AA166. Charles D. Fredricks & Co., NY. Fitz-Greene Halleck (July 8, 1790 – November 19, 1867) was an American poet notable for his satires and as one of the Knickerbocker Group. Born and reared in Guilford, Connecticut, he went to New York City at the age of 20, and lived and worked there for nearly four decades. He was sometimes called “the American Byron”. His poetry was popular and widely read but later fell out of favor. It has been studied since the late twentieth century for its homosexual themes and insights into nineteenth-century society. In 1832, Halleck, a cultural celebrity, started working as personal secretary and advisor to the philanthropist John Jacob Astor, who appointed him as one of the original trustees of the Astor Library. Given an annuity by Astor’s estate, in 1849 Halleck retired to Guilford, where he lived with his sister Marie Halleck for the remainder of his life. This CDV was previously the property of Sidney Strober and was part of Lot 272 in the Strober Auction of Feb. 7, 1970, held at the Parke-Bernet Gallery in NYC. VG. $65

Fitz-Greene Halleck Fitz-Greene Halleck
AA167. Photographic Negative from Brady’s National Portrait Gallery, published by E. Anthony, NY. Fitz-Greene Halleck (July 8, 1790 – November 19, 1867) was an American poet notable for his satires and as one of the Knickerbocker Group. Born and reared in Guilford, Connecticut, he went to New York City at the age of 20, and lived and worked there for nearly four decades. He was sometimes called “the American Byron”. His poetry was popular and widely read but later fell out of favor. It has been studied since the late twentieth century for its homosexual themes and insights into nineteenth-century society. In 1832, Halleck, a cultural celebrity, started working as personal secretary and advisor to the philanthropist John Jacob Astor, who appointed him as one of the original trustees of the Astor Library. Given an annuity by Astor’s estate, in 1849 Halleck retired to Guilford, where he lived with his sister Marie Halleck for the remainder of his life. This CDV was previously the property of Sidney Strober and was part of Lot 272 in the Strober Auction of Feb. 7, 1970, held at the Parke-Bernet Gallery in NYC. VG. $65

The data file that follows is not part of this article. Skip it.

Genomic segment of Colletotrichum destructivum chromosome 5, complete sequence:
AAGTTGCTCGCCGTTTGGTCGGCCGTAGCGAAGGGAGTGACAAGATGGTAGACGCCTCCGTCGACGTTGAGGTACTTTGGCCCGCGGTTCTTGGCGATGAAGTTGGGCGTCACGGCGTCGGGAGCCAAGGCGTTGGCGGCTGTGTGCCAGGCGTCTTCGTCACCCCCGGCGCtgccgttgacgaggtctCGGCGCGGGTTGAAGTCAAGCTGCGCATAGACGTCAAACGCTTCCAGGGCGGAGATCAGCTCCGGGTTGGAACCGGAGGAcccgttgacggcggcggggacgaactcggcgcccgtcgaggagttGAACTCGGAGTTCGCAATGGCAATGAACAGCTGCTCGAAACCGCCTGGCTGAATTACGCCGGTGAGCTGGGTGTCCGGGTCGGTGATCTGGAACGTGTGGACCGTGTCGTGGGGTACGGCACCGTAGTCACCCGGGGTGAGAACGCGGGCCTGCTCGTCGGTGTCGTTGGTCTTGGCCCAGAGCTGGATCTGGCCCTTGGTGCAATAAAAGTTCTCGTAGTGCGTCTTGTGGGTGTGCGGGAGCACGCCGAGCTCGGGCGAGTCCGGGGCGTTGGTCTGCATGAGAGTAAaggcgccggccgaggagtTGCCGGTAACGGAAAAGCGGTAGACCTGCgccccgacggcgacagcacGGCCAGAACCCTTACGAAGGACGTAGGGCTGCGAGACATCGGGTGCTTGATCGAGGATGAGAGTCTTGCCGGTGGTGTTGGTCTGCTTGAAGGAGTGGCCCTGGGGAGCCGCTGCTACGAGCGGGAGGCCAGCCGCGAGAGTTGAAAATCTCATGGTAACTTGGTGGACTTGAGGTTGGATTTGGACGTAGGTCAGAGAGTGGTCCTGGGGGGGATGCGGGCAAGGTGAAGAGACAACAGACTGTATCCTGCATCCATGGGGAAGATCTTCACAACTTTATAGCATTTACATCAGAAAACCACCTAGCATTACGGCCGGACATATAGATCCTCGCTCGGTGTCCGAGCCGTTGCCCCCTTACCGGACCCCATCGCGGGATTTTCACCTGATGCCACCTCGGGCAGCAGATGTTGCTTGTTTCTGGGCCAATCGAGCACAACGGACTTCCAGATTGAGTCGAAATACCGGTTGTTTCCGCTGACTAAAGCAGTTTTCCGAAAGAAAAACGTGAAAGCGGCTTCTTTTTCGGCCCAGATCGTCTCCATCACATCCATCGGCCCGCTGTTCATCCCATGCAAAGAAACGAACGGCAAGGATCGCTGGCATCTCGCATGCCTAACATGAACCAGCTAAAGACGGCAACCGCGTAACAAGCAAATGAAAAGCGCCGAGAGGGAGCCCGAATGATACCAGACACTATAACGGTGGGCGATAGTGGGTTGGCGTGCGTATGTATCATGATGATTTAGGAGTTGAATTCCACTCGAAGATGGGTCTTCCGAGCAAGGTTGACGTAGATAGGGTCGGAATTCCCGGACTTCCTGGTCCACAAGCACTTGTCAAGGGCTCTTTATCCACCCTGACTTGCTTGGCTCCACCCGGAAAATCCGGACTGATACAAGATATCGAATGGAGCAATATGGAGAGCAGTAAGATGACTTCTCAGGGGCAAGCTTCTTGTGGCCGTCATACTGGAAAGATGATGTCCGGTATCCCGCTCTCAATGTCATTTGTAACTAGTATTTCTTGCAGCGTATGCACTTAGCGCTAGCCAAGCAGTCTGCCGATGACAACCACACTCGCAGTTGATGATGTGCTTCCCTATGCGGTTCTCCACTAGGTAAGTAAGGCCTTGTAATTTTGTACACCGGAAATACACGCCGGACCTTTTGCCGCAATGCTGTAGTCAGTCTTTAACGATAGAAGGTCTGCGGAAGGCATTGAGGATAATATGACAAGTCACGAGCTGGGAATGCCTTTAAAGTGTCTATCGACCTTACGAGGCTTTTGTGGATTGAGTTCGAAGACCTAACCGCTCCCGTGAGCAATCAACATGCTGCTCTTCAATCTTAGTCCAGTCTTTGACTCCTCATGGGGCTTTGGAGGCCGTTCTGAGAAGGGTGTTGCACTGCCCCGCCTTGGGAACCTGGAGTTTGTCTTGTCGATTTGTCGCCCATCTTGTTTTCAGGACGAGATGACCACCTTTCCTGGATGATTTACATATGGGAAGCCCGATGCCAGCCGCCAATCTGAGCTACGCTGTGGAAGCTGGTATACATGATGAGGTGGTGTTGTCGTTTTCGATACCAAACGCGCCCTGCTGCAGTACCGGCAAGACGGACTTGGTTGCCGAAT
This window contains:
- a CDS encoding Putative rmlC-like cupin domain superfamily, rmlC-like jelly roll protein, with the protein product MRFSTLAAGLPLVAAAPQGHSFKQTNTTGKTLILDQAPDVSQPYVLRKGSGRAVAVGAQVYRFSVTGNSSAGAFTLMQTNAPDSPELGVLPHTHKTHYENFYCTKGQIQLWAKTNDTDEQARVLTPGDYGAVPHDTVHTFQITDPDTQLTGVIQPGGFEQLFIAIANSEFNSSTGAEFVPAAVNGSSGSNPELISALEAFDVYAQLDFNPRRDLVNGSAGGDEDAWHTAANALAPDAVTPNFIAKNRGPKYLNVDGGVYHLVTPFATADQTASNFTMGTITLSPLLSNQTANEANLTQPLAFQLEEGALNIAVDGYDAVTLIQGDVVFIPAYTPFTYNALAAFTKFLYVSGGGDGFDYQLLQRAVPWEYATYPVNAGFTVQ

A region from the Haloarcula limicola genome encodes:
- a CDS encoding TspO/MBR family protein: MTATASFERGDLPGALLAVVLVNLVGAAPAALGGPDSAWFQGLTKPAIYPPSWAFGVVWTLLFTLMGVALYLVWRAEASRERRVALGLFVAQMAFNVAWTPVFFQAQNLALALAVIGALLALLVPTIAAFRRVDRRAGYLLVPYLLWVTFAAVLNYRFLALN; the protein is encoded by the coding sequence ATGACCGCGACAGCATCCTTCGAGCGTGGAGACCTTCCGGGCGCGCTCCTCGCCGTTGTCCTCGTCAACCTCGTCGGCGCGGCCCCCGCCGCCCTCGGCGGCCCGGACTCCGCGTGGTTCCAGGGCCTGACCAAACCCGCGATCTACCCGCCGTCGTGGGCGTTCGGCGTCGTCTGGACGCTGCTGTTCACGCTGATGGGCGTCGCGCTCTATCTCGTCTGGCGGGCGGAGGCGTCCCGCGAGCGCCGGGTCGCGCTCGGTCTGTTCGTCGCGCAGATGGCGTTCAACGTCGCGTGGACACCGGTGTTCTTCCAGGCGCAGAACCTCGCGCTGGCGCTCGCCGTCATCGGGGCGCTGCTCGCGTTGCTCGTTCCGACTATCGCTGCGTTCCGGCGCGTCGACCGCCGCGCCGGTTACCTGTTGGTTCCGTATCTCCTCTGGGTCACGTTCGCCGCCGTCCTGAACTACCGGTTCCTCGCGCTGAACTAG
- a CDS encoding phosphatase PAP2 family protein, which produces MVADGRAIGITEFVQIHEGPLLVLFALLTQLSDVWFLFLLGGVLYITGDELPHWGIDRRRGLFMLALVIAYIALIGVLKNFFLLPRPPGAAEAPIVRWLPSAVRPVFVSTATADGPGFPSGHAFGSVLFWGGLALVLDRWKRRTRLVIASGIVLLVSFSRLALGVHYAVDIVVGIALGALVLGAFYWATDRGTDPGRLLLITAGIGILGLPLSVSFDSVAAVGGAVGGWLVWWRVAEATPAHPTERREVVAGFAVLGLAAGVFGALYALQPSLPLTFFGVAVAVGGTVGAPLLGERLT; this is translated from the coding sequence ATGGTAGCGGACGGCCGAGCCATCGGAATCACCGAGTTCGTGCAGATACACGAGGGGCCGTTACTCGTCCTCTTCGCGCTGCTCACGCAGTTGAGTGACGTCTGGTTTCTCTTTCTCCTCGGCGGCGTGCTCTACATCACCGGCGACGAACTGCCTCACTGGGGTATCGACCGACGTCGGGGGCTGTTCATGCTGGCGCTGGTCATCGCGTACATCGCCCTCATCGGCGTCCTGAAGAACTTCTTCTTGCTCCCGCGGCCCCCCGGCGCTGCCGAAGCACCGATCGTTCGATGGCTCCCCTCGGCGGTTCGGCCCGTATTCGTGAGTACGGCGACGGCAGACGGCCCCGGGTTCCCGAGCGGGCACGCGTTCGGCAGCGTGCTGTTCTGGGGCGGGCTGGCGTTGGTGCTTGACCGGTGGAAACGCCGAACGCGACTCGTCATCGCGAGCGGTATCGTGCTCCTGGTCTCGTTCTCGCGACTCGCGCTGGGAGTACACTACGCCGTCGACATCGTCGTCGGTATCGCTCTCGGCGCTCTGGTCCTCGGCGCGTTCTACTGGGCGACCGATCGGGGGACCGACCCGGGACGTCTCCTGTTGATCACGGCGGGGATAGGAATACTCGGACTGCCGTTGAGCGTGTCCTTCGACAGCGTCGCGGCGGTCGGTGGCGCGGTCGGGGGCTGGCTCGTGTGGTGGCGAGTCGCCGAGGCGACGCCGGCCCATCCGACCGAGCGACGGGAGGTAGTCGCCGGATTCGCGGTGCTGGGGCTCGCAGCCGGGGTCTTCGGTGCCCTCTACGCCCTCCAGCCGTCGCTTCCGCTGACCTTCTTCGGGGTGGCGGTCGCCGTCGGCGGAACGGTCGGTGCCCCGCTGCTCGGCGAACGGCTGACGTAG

Washington Irving Washington Irving
AA170. Photographic negative by Brady, published by E&HT Anthony. Washington Irving, author and editor, was born in New York City on April 3, 1783. Irving achieved international fame for his fictional works, including the stories Rip Van Winkle and The Legend of Sleepy Hollow, as well as for his biographies and historical writings. Irving served as the United States ambassador to Spain and helped to promote international copyright before his death in 1859. This CDV was previously the property of Sidney Strober and was part of Lot 272 in the Strober Auction of Feb. 7, 1970, held at the Parke-Bernet Gallery in NYC. VG. $45

Jacob Abbott Jacob Abbott
AA171. Warren’s Portraits, Boston. Jacob Abbott (November 14, 1803 – October 31, 1879), an American writer of children’s books. He wrote over 200 books. This CDV was previously the property of Sidney Strober and was part of Lot 272 in the Strober Auction of Feb. 7, 1970, held at the Parke-Bernet Gallery in NYC. G. $50

Ralph Waldo Emerson Ralph Waldo Emerson
AA172. E&HT Anthony. Ralph Waldo Emerson (May 25, 1803 – April 27, 1882) was an American essayist, lecturer, and poet, who led the Transcendentalist movement of the mid-19th century. He was seen as a champion of individualism and a prescient critic of the countervailing pressures of society, and he disseminated his thoughts through dozens of published essays and more than 1,500 public lectures across the United States. This CDV was previously the property of Sidney Strober and was part of Lot 272 in the Strober Auction of Feb. 7, 1970, held at the Parke-Bernet Gallery in NYC. VG. $65

 Henry Wadsworth Longfellow Henry Wadsworth Longfellow
AA177. No ID. Henry Wadsworth Longfellow (February 27, 1807 – March 24, 1882) was an American poet and educator whose works include “Paul Revere’s Ride”, The Song of Hiawatha, and Evangeline. He was also the first American to translate Dante Alighieri’s The Divine Comedy and was one of the five Fireside Poets. This CDV was previously the property of Sidney Strober and was part of Lot 272 in the Strober Auction of Feb. 7, 1970, held at the Parke-Bernet Gallery in NYC. G. $75

George Sand by Nadar George Sand by Nadar
AA187. Nadar, Paris. Cabinet Card of George Sand (Amantine-Lucile-Aurora Dupin, July 1, 1804-June 8, 1876). French novelist and memoirist noted for her well publicized romances with artists including Chopin. VG. $250

Scott, Ruskin & Rossetti Scott, Ruskin & Rossetti
AA188. W&D Downey, London. William Bell Scott, John Ruskin, and Dante Gabriel Rossetti. While Scott and Rossetti were very close, Scott and Ruskin were enemies. VG. $300

Tennyson
AA190. Barraud, London. Alfred Lord Tennyson Cabinet Card. VG. $150

Victor Hugo aa193b
AA193. Carjat. Victor Hugo (1802-1885). French poet, playwright, novelist, essayist, statesman, etc. CDV. G. $85

Henry Jarvis Raymond
AA194. Brady’s National Portrait Gallery, published by E&HT Anthony. Henry Jarvis Raymond (1820-1860), co-founder of the NY Times. CDV. VG. $75